I wonder though if they are desperate. Tears born of desperation for which the only words I have to express it would be an emphatic “NOOOO! Don’t do this!” But then in my belly I know that desperation is not the source of my daily crying because above all else, as Anishinaabe I recognize the autonomy of Ogitchidaakwe’s decision. I revere the sacredness of that autonomy and her decision. I am humbled by the great kind mystery, gizhewe manidoo, and manidooyag (the spirits) who are working with her and for her in her sacred autonomous action. Action that is autonomous from human interference but bound tightly to her spiritual world, her path, her journey. I am awed. All of these sentiments are far away from the kind that makes up desperation. So why am I crying?

Are my tears an expression of anger at Canada? At Stephen Harper?

At times a hot head, I surprise even myself to realize that I am not even angry at Canada or Harper. (Well I was angry about the “mmmm bacon” and Homer Simpson tweet, angry enough to name him in an FB status update, but that was one flash of anger). I am not angry because how can I be angry at something I know and understand? Canada was born on the deceit and abuse of Indigenous Nations and individuals to gain access to the resources resting with our Mother. Four hundred years of this in my bones and a Prime Minister whose behaviors are predictable makes it hard for me to be angry. I think my grandfathers and grandmothers on both sides of my family, Indigenous and non-Indigenous, would shake their head at me if I were to waste my energy being ‘hot-head’ angry with this government. I think they might look away and let me be but wonder why I was being angry at something I already know and understand; something they know and understand; something their great grandparents know and understand.

No, my tears are not an expression of anger. I have no emotion for this round of occupier government. Windigo is predictable.

Now this is not to say that anger is a negative emotion. It is not to deny the anger—beautiful, life-changing, life-protecting anger—that is likely fuelling much of this movement. Indeed, a therapist I was seeing in my early twenties taught me that the anger I had then was healthy anger; anger that preserves the self; anger that gets a person out of life-diminishing situations. Anger protects. Allows the person to escape. Move. Make change. The reason I delve a bit here into the discussion of anger is because it is given such a bad rap. We, as Peoples and as individuals, are often made to feel like criminals or savage or out of control when we name, claim, and show our anger. Or, we are treated as such. The world seems to say, “You shouldn’t be angry. You should be positive, happy. Yes. That’s it. Smile. Let’s move forward shall we?”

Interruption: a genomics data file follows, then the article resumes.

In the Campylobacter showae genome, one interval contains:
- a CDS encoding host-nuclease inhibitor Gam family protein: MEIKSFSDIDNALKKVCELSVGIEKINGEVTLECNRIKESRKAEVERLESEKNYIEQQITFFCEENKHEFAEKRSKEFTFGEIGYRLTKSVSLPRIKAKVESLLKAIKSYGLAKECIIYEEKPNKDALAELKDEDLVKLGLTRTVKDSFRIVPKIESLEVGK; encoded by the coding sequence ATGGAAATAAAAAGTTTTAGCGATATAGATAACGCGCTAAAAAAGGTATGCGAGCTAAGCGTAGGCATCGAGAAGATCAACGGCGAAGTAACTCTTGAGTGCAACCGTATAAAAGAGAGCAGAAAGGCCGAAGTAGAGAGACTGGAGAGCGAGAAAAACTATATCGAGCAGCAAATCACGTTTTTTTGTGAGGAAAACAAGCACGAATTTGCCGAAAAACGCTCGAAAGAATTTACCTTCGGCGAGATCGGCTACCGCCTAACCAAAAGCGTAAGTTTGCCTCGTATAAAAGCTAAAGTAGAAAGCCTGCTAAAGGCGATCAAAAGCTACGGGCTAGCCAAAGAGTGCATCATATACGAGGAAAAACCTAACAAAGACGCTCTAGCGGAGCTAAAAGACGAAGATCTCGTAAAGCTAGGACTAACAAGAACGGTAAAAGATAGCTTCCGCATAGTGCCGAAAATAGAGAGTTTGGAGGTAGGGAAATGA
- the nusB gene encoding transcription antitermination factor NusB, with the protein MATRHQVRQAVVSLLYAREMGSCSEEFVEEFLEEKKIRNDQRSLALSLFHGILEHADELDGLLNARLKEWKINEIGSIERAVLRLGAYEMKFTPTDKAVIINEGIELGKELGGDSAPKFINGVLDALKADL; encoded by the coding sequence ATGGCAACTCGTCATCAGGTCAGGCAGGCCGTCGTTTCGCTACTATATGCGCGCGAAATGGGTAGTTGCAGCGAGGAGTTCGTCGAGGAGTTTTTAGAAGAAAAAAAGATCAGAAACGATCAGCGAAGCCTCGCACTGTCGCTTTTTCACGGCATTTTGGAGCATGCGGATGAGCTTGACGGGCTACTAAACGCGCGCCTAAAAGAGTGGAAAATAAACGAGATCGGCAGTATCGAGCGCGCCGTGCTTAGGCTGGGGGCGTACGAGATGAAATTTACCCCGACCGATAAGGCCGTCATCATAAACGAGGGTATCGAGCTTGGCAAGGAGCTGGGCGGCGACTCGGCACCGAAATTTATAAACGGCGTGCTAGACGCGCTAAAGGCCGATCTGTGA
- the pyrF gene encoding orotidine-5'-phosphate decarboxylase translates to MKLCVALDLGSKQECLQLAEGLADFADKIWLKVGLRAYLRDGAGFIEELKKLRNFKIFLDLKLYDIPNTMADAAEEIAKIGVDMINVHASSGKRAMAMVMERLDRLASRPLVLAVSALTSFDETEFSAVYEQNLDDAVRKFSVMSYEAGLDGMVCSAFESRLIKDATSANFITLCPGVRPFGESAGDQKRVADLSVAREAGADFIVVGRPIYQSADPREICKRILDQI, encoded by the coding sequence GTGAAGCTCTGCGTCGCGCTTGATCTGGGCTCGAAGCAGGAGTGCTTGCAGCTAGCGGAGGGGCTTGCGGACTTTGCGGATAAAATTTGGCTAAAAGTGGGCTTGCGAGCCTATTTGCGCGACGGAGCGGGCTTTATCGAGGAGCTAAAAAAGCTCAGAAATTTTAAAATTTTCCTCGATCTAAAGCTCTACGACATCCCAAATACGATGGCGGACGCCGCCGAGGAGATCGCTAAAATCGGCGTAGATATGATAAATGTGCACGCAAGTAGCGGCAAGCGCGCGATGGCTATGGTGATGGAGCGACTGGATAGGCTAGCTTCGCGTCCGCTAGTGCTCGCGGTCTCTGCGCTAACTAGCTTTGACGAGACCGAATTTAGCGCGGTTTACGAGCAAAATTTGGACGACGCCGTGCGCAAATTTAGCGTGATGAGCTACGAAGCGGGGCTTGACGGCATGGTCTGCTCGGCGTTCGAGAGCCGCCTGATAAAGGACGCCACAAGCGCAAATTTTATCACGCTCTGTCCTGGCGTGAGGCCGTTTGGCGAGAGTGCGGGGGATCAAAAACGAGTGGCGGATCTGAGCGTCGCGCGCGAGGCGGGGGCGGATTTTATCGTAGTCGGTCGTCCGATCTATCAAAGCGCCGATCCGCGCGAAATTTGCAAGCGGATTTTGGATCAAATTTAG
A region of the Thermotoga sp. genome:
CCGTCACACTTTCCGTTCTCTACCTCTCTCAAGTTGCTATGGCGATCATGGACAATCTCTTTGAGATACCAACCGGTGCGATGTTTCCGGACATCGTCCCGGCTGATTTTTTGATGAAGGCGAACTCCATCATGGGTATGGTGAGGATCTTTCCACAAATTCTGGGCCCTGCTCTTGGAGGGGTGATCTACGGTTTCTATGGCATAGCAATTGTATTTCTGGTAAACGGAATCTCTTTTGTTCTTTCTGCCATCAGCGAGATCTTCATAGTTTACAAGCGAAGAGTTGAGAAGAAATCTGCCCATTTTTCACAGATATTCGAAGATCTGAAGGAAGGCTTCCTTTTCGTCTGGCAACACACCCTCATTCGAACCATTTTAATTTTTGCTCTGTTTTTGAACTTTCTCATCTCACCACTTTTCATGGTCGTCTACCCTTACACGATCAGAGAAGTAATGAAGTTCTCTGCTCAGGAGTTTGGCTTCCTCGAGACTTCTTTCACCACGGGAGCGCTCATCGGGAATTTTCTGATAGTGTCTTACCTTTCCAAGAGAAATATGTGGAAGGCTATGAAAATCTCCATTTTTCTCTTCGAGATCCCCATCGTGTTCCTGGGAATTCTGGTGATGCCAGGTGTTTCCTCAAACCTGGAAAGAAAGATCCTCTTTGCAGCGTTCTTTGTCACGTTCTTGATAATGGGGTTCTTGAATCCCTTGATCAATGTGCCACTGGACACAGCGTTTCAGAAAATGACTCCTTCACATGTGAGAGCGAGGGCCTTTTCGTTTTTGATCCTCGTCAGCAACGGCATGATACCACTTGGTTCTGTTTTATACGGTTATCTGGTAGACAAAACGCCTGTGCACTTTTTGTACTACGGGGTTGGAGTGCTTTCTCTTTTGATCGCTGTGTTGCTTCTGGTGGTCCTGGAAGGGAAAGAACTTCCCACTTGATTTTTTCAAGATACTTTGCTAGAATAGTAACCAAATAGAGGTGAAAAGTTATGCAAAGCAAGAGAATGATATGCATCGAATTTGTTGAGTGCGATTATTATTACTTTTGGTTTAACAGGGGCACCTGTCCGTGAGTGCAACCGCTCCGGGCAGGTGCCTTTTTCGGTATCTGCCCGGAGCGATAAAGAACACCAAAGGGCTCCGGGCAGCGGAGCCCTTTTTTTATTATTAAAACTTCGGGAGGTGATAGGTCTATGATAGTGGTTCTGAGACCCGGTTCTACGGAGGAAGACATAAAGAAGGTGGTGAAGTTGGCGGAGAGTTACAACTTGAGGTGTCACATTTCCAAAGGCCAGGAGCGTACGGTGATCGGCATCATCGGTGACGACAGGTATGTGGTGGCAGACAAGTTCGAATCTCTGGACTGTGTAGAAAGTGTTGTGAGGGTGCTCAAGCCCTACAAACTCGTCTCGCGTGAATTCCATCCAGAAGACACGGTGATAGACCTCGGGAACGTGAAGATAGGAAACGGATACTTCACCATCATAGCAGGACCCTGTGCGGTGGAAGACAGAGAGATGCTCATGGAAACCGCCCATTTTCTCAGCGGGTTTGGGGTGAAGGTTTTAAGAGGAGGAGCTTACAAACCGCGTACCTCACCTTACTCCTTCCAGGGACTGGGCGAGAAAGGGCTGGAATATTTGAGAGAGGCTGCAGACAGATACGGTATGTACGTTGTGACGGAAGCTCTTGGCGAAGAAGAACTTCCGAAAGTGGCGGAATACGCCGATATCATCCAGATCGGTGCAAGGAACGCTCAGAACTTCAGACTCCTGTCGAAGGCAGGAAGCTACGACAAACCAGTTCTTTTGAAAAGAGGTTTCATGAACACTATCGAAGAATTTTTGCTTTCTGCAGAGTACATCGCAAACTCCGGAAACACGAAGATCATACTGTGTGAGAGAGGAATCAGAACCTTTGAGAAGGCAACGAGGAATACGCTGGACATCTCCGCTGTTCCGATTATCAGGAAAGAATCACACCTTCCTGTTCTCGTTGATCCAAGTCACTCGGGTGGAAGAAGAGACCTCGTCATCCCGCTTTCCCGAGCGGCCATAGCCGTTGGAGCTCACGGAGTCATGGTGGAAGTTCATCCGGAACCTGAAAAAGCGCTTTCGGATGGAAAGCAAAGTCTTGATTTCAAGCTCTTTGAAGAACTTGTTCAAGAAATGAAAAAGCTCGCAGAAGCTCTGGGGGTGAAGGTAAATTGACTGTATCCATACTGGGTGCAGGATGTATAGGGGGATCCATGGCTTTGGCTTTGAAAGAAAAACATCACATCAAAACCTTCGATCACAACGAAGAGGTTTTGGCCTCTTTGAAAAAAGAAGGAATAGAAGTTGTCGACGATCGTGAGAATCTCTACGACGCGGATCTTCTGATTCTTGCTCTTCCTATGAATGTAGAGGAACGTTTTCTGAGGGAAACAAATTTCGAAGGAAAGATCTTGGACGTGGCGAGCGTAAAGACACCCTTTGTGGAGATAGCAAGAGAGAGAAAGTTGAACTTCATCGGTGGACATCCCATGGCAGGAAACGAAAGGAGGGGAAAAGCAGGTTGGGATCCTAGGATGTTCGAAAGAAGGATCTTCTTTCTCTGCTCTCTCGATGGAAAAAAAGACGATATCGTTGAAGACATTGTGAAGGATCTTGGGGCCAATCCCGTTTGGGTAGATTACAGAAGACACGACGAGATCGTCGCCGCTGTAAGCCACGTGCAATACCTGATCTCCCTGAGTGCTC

Constantly being positive, being happy, being in the mindset of ‘moving forward’ is ridiculous, hugely privileged, and unhealthy. It’s grounded in what I think is a delusional view of reality.

Be angry. It’s an emotional, often life-saving, response to a life-diminishing situation. It is not aggression.

Anyways, my tears are not out of anger for Canada or Stephen Harper. I know this thing that is Canada and colonialism. I am “getting to know” it. I am detached, in a healthy way, not apathetic way, from the thing, from Windigo. Detached in the sense that I am standing back watching it, in all its forms, trying to figure it out. Behaviour modification is the strategy #idlenomore is engaged in. We are trying to shape stephen harper’s behaviour through a variety of ways. We are trying to stop greed, ego, blind power, lack of feeling, and over-consumption of life. I hope it works.

I hope it works.

I hope it works.

I wonder what psychologists or social workers would say about how to treat a conduct disordered, anti-social, apparently psychopathic government? I wonder how we, as Anishinaabeg and Cree, would deal with the Windigo, the Windigo spirit? I wonder what intellectual traditions inform other Indigenous Nations about how to deal with the greedy, the uncaring, the un-empathetic, the dishonourable.

I wonder why I cry everyday.